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Employee rides down a baggage conveyor belt  (Source: AP)
NASA kept research data private to avoid a panic

If you're afraid of flying, this recent article compiled by the Associated Press probably won't relieve any of your pre-flight stress.

After conducting an $8.5 million safety project that revealed safety problems, NASA withheld the results to avoid upsetting air passengers.  The following safety issues take place more than the public is aware - bird strikes, near mid-air collisions and runway interference.  NASA interviewed more than 24,000 commercial and private pilots over a four-year span that started in 2000 - after finishing the interviews and stopping all research, NASA has spent the past year silent about data gathered.

NASA last week requested the main contractor delete all relevant information from its computers.  According to NASA, no collected data was severe enough to warrant contacting the Federal Aviation Administration (FAA).  

Publishing the data could have damaged the "public's confidence in airlines and affect airline profits," said Thomas Luedtke, senior NASA official.

"If the airlines aren't safe I want to know about it," said Rep. Brad Miller, R-N.C., chairman of the House Science and Technology investigations and oversight subcommittee.  "I would rather not feel a false sense of security because they don't tell us," he added.

The House Science and Technology committee will now reportedly launch an investigation, also warning NASA and its contractor to not delete any documents.

Due to the AP article published in the morning, NASA Administrator Michael Griffin said the U.S. space agency will work to try and find a way some of the information can be published for everyone.  The information "should be widely available and subject to review and scrutiny," he said in an official NASA statement.

NASA Ames Research Center officials want to publish a public report before 2008.

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By TomZ on 10/23/2007 9:36:13 AM , Rating: 5
NASA is acting irresponsibly by not publishing this report. There is no justification for withholding information that could be used to improve the safety of the aviation industry. Lives could be saved by releasing the report and taking action based on the identified shortcomings.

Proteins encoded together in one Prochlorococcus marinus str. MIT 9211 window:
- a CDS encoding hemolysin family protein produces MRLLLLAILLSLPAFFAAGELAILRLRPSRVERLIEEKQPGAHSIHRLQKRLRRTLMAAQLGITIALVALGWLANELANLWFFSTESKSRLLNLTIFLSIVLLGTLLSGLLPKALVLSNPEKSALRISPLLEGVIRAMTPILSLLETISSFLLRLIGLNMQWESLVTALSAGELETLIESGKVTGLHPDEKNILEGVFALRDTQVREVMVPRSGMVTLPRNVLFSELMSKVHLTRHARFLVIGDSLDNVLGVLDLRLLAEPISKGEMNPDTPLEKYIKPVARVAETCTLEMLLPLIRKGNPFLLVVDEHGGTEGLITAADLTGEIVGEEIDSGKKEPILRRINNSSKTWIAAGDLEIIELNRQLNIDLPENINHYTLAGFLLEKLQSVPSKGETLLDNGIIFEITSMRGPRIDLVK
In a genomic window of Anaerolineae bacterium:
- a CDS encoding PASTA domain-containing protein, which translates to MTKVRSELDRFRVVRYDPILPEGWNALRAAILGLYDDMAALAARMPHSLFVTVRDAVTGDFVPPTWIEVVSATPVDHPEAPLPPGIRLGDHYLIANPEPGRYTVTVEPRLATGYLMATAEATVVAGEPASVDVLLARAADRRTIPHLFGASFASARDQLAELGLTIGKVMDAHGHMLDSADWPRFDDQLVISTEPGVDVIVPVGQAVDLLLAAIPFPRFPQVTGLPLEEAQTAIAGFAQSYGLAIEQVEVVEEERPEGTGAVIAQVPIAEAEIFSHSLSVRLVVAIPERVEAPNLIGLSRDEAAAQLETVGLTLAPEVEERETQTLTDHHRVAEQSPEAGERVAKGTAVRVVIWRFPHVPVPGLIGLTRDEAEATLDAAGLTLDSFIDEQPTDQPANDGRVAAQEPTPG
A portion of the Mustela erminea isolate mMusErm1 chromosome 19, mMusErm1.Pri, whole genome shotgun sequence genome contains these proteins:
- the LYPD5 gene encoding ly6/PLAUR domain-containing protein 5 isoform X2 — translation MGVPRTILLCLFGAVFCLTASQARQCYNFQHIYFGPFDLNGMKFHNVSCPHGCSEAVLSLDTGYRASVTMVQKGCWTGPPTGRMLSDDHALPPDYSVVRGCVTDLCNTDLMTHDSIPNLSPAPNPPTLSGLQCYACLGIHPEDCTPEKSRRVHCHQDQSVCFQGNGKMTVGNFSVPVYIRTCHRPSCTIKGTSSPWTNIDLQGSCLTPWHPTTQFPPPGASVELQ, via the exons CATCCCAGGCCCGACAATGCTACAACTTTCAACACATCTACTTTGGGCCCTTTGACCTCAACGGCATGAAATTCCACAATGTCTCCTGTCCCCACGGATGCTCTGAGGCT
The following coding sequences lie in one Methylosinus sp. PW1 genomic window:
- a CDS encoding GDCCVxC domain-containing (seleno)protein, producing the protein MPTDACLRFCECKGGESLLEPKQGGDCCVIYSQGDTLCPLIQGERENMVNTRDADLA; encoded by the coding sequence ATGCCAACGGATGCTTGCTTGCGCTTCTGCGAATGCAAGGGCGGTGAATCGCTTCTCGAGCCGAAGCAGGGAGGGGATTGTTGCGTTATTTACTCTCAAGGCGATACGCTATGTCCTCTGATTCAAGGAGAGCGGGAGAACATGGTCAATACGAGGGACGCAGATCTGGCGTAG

RE: Irresponsible
By FITCamaro on 10/23/07, Rating: 0
RE: Irresponsible
By TomZ on 10/23/2007 10:02:24 AM , Rating: 4
I think in general the public should know about the real risks involved. They should not be hidden. People should be able to make informed decisions if they so choose. If flying is actually slightly riskier than we perceive, then people might choose to fly just a little less, and that is the correct outcome if you ask me.

RE: Irresponsible
By Oregonian2 on 10/23/2007 1:29:01 PM , Rating: 3
Unfortunately, the public would know MORE than what is "real" in terms of risk. Something that can cause a technical risk-probability problem 0.001% of the time (even if it NEVER caused an actual accident) will be blown up to "death for sure if I fly" by the tabloids and the rest of the press (which are tabloid wanna-be's). That's the fear I suspect. People won't read reports and analyze it, they'll see article headlines (which are hyped up.. "risk in....") and that'll be all that is read.

RE: Irresponsible
By Alexstarfire on 10/23/2007 4:38:09 PM , Rating: 2
Gotta say that when I read the title I was quite scared. My GF is on a 14 hour plane ride as I type this. Then I read what the survey and such is supposed to entail and I think it's stuff that doesn't make too much difference. I mean, bird strikes, you can't do much to prevent those other than making the cockpit glass bird strike resistant, which has been done already. There is always a risk of a bird hitting the engine, but if they fly high enough the risk is minimal since many birds can't fly 5+ miles above the ground.

Near collisions and runway interference aren't that big a deal either, but since it doesn't say what the causes are it's hard to say if it can be improved. Animals can cause havoc at airports. I remember seeing on TV one time that a few airports had a person with a trained hawk/eagle/falcon/whatever, that they'd send out to scare off all the birds before a plane landed. Near collisions, well that depends on the definition of near. I near collisions are like even 1/4 mile apart then it's not really that near.

RE: Irresponsible
By Oregonian2 on 10/23/2007 6:44:36 PM , Rating: 2
As far a bird hits go, there's a semi-famous story about that that ends in a story about how planes/engines were tested. Had to do with shooting high speed frozen chickens (or was it turkeys?) to make sure they'd survive (not the birds!). Forgot why they were frozen, but that was part of the story whose details I've forgotten. That was quite some time ago.